How to treat chronic pain
Let me start with the disclaimer that I am not a doctor nor any type of medical professional, nor do I play one on TV. I do, however, have better than a decade and a half of experience in chronic pain as a patient. While I do know of what I speak, always, ALWAYS, talk to your doctor before trying anything of your own accord.
Chronic pain can seem like Hell-on-Earth for the people who suffer with it. It can also be draining to the people who care for and about the stricken person. A myriad of medical conditions can cause chronic pain issues, including (but certainly not limited to):
- Accidental injury
- Multiple Sclerosis (MS)
- Diabetic Neuropathy
One of the most common treatments for chronic pain is prescription medicines such as oxycodone or morphine (opioid class drugs). Likely because of ease of use (swallowing a pill) and rapid onset of relief.
ADDICTION VS. ABUSE
It is imperative that people understand the difference between prescription drug addiction and prescription drug abuse. Although used interchangeably by many, sadly including medical professionals, there really is a vast gulf between the two conditions.
Addiction is an involuntary side effect to taking certain pain relief medications. It is a disease of the brain where certain areas of the brain physically change. The longer one is forced to stay on these vital medications the more the brain becomes dependent upon them to tell the body the pain isn’t as bad. By which I mean, the underlying condition sends electrical impulses to the brain which human beings interpret as pain. The opioids help interrupt those impulses along the nerves. Until the underlying condition is cured, the brain needs more and more help convincing the body that it does not hurt quite as much.
Abuse is a much different beast. Addiction arises either from the necessary and legitimate use of drugs or as an effect of recreational use, but it is not the same as abuse. Abuse can be characterized by several types of behaviors, including:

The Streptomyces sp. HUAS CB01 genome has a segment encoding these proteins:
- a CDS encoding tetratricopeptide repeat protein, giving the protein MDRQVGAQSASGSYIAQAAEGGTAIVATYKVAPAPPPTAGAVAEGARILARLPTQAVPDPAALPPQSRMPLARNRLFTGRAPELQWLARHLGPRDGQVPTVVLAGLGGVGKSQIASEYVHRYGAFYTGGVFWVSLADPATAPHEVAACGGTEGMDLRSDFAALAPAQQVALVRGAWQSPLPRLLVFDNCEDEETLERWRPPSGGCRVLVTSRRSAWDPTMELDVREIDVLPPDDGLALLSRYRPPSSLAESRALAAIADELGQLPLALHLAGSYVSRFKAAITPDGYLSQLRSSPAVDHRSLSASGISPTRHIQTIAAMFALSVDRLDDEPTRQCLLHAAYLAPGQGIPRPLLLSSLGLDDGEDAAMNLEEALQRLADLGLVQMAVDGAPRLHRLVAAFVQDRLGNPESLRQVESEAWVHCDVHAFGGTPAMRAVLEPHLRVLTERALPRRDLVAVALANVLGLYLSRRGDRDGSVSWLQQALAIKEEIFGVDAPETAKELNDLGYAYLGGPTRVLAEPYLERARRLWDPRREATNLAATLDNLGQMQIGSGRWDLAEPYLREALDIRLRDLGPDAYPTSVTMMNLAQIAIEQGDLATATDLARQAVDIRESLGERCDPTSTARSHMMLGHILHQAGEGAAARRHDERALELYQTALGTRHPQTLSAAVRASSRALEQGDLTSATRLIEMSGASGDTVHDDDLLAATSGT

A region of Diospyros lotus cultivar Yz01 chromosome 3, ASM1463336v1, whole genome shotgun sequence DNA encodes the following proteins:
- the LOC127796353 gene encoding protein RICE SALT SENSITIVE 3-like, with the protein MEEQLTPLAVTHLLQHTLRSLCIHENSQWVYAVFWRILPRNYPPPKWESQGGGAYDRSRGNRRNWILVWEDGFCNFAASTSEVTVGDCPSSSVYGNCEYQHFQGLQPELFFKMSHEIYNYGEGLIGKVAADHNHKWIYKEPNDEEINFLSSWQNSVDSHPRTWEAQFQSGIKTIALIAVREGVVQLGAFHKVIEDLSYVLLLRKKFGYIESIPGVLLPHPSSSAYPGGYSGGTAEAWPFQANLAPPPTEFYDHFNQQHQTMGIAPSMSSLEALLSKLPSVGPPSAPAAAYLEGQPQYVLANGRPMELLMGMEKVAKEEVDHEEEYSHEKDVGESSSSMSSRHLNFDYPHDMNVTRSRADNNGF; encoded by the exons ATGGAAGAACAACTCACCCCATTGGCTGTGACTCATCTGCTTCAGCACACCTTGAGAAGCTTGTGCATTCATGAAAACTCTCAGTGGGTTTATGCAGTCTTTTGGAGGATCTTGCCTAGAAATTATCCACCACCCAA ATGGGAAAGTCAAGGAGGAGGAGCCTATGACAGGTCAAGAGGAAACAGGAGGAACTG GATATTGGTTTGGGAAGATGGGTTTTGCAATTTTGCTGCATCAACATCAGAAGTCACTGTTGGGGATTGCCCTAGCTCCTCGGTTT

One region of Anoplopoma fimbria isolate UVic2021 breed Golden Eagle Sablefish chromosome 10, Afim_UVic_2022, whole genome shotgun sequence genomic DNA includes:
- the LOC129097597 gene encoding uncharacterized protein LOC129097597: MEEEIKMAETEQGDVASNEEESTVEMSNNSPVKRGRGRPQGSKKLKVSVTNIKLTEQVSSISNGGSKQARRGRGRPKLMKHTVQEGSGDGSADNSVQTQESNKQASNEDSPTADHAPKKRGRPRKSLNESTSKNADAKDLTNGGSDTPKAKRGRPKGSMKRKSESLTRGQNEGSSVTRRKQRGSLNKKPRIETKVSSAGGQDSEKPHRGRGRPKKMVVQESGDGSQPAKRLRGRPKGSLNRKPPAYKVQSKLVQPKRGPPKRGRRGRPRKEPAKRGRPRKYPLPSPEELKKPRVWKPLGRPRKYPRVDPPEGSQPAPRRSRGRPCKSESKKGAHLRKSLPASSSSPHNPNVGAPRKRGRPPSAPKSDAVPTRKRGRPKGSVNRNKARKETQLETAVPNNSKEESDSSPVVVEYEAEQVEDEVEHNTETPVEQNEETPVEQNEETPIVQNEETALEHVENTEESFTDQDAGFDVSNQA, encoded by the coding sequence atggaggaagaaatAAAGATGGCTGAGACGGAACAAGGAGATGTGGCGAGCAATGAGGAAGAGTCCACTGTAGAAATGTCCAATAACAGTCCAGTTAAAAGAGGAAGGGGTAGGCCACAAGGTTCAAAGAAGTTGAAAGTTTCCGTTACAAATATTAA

- Using another person’s prescription
- Using the drug in a way not prescribed (injecting, snorting or smoking)
- Buying the drug over the internet or from a street “vendor”
- Hiding use from loved ones
If you begin to notice any of these behaviors in yourself or a loved one seek professional help! If you don’t have or know a doctor many options are available like Al-Ateen: 800-352-9996 or Alcohol and Drug Abuse Helpline and Treatment: 800-234-0420.
There are other treatments available that don’t rely on pharmaceuticals to treat chronic pain. Many people use them with varying degrees of success. But, again, always discuss these with your medical provider.
Pain, as I said, is the brain’s interpretation of electric impulses coursing through our nervous systems. One method of preventing those impulses reaching our brains is to deliver a countering impulse into the nervous system. In this way, the electric pulse is stopped before it even gets going.
There are two types of units. One is external, which uses a control box, cables and conductive pads to provide the correct frequency and strength counter-impulse for short or mid-term pain relief. The other is an internal device implanted by a surgeon that is hardwired into the nervous system and supplies the counter-impulse as needed.
Long before the advent of today’s pharmaceuticals, people got sick or injured and needed relief. One couldn’t just run down to the corner drugstore and get a prescription filled. They would head over to the local Hedgewitch or apothecary for some sort of herbal remedy. These places still exist today, perhaps not under these terminologies but they are there to call upon. After all, many of today’s medicines are based on effects produced by plants and herbs.
Modern medicine does not have a monopoly on treating pain. Not by a long shot. The Far East has had non-drug practitioners of pain relief for millennia now. As I understand it, through a physical intervention using a needle or external pressure, a skilled person can block the pain impulses of the nervous system for extended periods of time.
Whatever the source of chronic pain, there are different avenues of relief available to the patient. Pharmaceuticals are not the boogeyman hiding in the closet, contrary to what some outlets want us to believe. They do have dangers, yes. But when taken correctly, they are a great boon to many chronic pain sufferers. Just know that there are other options available for those who either want or need an alternative.